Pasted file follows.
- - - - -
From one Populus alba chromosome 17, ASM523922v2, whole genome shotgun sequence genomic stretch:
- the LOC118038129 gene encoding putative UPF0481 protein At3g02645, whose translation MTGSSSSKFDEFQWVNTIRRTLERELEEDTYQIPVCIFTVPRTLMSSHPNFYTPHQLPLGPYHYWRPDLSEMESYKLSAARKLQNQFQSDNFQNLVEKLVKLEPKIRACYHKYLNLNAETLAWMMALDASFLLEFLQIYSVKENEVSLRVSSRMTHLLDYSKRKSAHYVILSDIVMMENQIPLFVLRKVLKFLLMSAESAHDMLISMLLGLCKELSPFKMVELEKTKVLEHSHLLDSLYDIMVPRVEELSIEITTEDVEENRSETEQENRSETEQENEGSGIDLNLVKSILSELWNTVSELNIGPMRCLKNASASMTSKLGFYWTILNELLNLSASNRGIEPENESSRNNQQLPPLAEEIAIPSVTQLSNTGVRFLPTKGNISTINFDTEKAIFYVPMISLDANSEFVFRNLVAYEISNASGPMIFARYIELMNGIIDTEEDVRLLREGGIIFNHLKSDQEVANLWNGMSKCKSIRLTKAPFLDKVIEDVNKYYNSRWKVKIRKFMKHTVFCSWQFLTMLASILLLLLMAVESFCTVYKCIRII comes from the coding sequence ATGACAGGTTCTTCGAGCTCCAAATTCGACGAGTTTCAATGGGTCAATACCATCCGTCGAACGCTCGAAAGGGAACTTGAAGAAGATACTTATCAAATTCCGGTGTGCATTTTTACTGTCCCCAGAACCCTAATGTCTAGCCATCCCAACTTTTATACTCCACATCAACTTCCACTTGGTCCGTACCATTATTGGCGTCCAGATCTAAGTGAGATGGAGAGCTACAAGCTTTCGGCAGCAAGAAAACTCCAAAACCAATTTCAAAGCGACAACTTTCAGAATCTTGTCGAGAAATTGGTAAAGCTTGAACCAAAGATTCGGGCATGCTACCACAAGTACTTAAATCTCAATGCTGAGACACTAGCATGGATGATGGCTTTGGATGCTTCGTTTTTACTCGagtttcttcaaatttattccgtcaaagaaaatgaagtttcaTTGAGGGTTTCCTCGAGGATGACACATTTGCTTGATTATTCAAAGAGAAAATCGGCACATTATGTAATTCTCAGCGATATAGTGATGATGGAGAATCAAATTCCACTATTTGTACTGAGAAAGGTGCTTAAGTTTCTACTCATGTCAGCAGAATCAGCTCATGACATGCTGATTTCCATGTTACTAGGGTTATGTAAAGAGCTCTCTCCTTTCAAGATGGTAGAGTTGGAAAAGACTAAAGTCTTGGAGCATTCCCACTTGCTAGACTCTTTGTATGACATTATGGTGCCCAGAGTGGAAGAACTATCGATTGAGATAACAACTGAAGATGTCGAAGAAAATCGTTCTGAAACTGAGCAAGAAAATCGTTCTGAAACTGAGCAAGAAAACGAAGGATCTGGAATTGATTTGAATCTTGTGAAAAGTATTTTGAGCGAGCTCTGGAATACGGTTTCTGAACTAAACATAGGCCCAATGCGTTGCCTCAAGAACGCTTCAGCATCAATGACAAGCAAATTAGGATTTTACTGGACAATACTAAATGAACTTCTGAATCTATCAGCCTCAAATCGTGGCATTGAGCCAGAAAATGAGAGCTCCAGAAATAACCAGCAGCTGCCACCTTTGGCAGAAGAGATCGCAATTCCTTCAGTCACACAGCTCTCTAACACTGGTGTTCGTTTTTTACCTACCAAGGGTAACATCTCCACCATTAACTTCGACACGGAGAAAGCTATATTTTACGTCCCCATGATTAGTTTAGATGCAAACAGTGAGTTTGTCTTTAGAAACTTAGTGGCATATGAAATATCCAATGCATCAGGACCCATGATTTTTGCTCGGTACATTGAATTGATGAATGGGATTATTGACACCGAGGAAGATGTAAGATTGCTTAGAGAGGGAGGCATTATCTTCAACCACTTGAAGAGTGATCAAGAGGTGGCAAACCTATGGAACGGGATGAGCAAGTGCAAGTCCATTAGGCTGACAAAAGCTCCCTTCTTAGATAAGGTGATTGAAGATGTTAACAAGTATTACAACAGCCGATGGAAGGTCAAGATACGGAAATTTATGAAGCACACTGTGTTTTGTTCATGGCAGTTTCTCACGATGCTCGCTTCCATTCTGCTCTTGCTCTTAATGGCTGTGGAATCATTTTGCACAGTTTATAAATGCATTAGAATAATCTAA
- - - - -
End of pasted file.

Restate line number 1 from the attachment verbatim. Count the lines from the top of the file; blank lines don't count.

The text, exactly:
From one Populus alba chromosome 17, ASM523922v2, whole genome shotgun sequence genomic stretch: